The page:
What usually happens to most women is some egghead strings a woman along for more than three months without stating that he is unsure of what he wants at the time. He allows himself to be too intimate and instead of pulling away, he pushes it and then tries to walk away, not cool.
Anyway, because this is a handbook, I would like to give you an example of what some pick-up styles are. First a brother will overhear some sisters talking about something they enjoy. He then plans what he’s going to say to the woman of his choice after he has thought of something that he can say that will be similar to what she likes, a keyword that he has overheard. Dig this, it’s rather long so go with the flow and see if you can catch what I’m saying. This is another one of my fine examples:
Brother stands around in a club, or maybe at the beach and listens, rather overhears, what a group of women are talking about after he has taken all of the information in he forms a plan. He gets the woman to talk for a minute about something that disturbs the woman,
“I’ve been hurt a lot and I really don’t trust most men.”
“Yeah I understand that and I understand why you are so closed right now. I’m just looking for a friend someone to kick it with. You know go to the movies, to poetry readings-” boy says hoping these are the right words.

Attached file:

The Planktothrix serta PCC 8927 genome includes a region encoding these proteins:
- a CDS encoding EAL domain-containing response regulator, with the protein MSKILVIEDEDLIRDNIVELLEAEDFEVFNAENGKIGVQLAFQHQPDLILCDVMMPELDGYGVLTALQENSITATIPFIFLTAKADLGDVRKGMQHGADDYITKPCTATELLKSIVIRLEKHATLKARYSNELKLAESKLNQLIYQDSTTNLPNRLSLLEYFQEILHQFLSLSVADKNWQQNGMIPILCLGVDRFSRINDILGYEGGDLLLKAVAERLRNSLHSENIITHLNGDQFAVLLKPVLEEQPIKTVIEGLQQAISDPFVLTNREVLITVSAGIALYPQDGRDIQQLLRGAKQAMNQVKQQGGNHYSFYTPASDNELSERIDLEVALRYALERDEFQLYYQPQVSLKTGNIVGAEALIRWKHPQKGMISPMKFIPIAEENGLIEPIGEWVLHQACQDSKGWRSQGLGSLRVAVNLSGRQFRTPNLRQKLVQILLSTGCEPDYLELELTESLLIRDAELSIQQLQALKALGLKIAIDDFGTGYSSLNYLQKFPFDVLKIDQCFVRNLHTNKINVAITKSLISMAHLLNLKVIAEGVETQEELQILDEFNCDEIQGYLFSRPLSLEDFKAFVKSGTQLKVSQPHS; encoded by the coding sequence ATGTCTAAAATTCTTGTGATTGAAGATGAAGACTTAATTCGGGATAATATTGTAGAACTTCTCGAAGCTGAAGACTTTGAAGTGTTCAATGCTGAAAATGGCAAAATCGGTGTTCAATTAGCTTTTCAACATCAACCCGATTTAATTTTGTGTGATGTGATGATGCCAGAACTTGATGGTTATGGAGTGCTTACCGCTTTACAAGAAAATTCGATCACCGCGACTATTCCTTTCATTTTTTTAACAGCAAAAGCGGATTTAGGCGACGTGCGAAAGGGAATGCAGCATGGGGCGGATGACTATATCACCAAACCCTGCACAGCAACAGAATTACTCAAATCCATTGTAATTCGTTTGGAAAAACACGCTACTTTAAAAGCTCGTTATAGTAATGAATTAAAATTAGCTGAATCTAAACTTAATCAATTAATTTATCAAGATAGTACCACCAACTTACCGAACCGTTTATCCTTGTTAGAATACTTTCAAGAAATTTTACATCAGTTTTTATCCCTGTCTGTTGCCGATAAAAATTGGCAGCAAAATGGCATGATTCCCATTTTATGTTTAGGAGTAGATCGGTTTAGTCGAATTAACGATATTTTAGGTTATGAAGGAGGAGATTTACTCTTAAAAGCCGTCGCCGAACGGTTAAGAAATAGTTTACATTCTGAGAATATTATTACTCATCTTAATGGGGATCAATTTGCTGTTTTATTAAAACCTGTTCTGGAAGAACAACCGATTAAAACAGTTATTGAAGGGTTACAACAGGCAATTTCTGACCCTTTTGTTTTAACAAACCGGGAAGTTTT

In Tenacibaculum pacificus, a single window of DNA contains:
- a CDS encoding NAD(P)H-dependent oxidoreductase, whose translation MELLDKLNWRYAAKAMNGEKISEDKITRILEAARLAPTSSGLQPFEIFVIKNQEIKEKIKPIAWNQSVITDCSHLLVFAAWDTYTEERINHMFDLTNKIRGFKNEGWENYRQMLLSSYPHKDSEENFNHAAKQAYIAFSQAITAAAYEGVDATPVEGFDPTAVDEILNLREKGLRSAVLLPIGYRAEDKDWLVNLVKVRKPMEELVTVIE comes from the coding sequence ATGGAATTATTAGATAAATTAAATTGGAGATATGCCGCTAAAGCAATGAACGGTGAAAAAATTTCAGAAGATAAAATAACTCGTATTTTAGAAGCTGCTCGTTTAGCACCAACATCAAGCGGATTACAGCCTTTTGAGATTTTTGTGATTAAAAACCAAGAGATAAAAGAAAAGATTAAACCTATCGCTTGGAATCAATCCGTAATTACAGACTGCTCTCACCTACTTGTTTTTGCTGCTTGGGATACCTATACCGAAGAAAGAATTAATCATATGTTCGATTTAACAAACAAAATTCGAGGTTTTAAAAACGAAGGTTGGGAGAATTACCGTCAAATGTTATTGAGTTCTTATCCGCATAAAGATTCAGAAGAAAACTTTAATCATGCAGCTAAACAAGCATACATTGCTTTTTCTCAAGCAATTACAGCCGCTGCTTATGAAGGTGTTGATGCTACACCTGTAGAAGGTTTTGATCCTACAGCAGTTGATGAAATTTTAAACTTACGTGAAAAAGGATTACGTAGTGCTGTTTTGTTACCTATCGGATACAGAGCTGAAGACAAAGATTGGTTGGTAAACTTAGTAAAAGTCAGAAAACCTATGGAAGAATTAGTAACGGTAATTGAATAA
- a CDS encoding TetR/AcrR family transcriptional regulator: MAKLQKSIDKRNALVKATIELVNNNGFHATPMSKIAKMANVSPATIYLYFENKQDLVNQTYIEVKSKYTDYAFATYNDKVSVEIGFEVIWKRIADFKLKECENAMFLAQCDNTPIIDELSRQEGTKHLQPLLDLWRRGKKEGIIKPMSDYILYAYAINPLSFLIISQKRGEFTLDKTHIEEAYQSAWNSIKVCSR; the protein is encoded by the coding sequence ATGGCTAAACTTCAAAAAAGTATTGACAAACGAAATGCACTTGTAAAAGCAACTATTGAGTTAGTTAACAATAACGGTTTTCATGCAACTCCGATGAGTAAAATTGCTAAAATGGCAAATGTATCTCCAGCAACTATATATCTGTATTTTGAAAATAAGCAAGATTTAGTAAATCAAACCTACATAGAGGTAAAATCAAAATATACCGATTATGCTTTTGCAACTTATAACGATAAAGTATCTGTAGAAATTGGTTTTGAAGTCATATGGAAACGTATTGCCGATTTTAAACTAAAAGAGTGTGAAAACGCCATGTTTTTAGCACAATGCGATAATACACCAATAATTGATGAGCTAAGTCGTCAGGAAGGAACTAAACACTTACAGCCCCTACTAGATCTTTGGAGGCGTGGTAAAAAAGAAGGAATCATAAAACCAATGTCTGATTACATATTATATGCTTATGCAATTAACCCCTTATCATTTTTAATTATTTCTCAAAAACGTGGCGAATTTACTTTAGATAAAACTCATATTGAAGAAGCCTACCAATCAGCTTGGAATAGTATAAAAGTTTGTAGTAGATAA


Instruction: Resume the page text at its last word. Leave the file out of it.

Remember the keyword? In this case the brother overheard the word poetry in this woman’s conversation. He has decided that this will be the basis for a good conversation.
“You enjoy poetry, I do too. I like relaxing and hearing good mellow poetry,” says girl.
“I like Slams myself.”
“Slam poetry is overrated.”
“What? Are you crazy? Spoken word is the bomb. You must be going to the wrong places.”
“No, I’m going to the right places.”
“That’s why you’re meeting bad men.” With these few words the conversation begins to turn to relationships. It often happens unconsciously.
“Huh? What do you mean by that?” says girl.
“Look, Slam poetry is emotion, anger, frustration, love, all compressed into an immediate flow of verbs and nouns that are spontaneous.”
“In other words you don’t have a gang of brothers writing bullshit, excuse my French, love poems to impress the ladies,” says boy manipulating the conversation to an area he’s comfortable with.
“How does that make me meet the wrong man?”
“Well, a brother that’s spending all of his time writing love poems is obviously spending a grip of time thinking of ways to get a woman to think he’s sensitive.”
“Hold on, let me get this right. You’re saying brothers at non slam poetry readings are only there to scheme?”